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Active substance(s): PARACETAMOL

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Read all of this leaflet carefully before you
start taking this medicine because it contains
important information for you.
Always take this medicine exactly as
described in this leaflet or as your doctor or
pharmacist has told you.
- Keep this leaflet. You may need to read it again.
- Ask your pharmacist if you need more
information or advice.
- If you get any side effects, talk to your doctor or
pharmacist. This includes any side effects not
listed in this leaflet. See section 4.
- You must talk to a doctor if you do not feel better
or if you feel worse after 3 days.

1. What Paracetamol is for
2. Before you take Paracetamol
3. How to take Paracetamol
4. Possible side effects
5. How to store Paracetamol
6. Further information

Paracetamol belongs to groups of medicines known
as analgesics and antipyretics. It works by relieving
pain and reducing body temperature in cases of
Paracetamol Tablets are used to relieve mild to
moderate pain including headache, migraine,
toothache, backache, period pain and muscle and
rheumatic pain.
They can also be used to relieve the symptoms of
colds and flu (sore throat, fever, aches and pains), as
well as relieve the pain due to mild arthritis.

Do not take this medicine if you:
 are allergic to paracetamol or any of the other
ingredients in the tablets (see section 6 of this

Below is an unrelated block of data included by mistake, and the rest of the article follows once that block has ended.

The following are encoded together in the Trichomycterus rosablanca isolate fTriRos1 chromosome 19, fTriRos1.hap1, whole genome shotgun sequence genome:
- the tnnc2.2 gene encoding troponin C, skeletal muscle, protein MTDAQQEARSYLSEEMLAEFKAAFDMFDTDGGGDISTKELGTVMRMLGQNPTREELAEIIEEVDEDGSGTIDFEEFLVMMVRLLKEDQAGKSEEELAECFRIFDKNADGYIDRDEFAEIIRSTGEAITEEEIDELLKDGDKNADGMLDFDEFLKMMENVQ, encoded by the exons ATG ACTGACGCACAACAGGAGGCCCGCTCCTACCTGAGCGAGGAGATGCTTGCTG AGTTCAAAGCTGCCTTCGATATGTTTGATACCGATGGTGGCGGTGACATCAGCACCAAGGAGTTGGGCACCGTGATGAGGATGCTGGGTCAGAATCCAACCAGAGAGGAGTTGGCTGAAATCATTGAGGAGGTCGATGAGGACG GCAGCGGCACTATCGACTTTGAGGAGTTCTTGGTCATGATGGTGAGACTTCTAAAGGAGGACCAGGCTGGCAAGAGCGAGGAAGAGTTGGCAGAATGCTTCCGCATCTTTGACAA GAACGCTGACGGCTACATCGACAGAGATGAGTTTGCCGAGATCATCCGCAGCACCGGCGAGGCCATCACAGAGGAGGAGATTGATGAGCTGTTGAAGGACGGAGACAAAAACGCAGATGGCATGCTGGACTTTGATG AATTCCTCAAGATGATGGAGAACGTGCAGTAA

If you are not sure, check with your pharmacist or
doctor before taking Paracetamol.
Warnings and precautions
Talk to your doctor or pharmacist before taking
Paracetamol if you:

 have kidney problems
 have liver problems, particularly those due to
drinking too much alcohol
 are taking other paracetamol-containing products
 suffer from mild arthritis and need to take
painkillers everyday
If your headaches get worse or if the symptoms do
not improve after taking this medicine, talk to your
Other medicines and Paracetamol
Tell your doctor or pharmacist if you are taking, have
recently taken or might take any other medicines,
including medicines bought without a prescription.
This is because Paracetamol can affect the way
some medicines work. Also, some medicines can
affect the way Paracetamol works.
In particular, tell your doctor or pharmacist if you are
taking any of the following:
 medicines to treat epilepsy such as phenobarbital
 doxorubicin, used in the treatment of cancer
 aspirin, used to treat pain, inflammation or fever
 metoclopramide or domperidone, for nausea
(feeling sick) or vomiting (being sick)
 cholestyramine, to reduce blood cholesterol
 warfarin and other coumarins, used to thin the
blood and prevent clots from forming
If you are not sure if any of the above apply to you,
talk to your doctor or pharmacist before taking
Paracetamol with food and drink
You should avoid alcohol whilst taking Paracetamol,
as it can increase the risk of the side effects.
Pregnancy and breast-feeding
If you are pregnant, planning to become pregnant or
are breast-feeding, ask your doctor or pharmacist
before taking any medicines.
Driving and using machines
This medicine should not affect your ability to drive or
operate machines.

Always take Paracetamol exactly as described in this
leaflet or as your doctor or pharmacist has told you.
Check with your doctor or pharmacist if you are not
When taking this medicine
 Do not exceed the recommended dose
 If your symptoms persist for more than three
days, you should consult your doctor
 Swallow the tablets with a drink of water

Adults (including the elderly) and children over
12 years:
Take 1 - 2 tablets, up to 4 times a day as required.
Wait at least 4 hours between doses. Do not take
more than 8 tablets in any 24 hour period.
Children under 12 years:
This medicine is not recommended for use in
children under 12 years of age.
If you take more Paracetamol than you should
Talk to a doctor at once if you take too much of this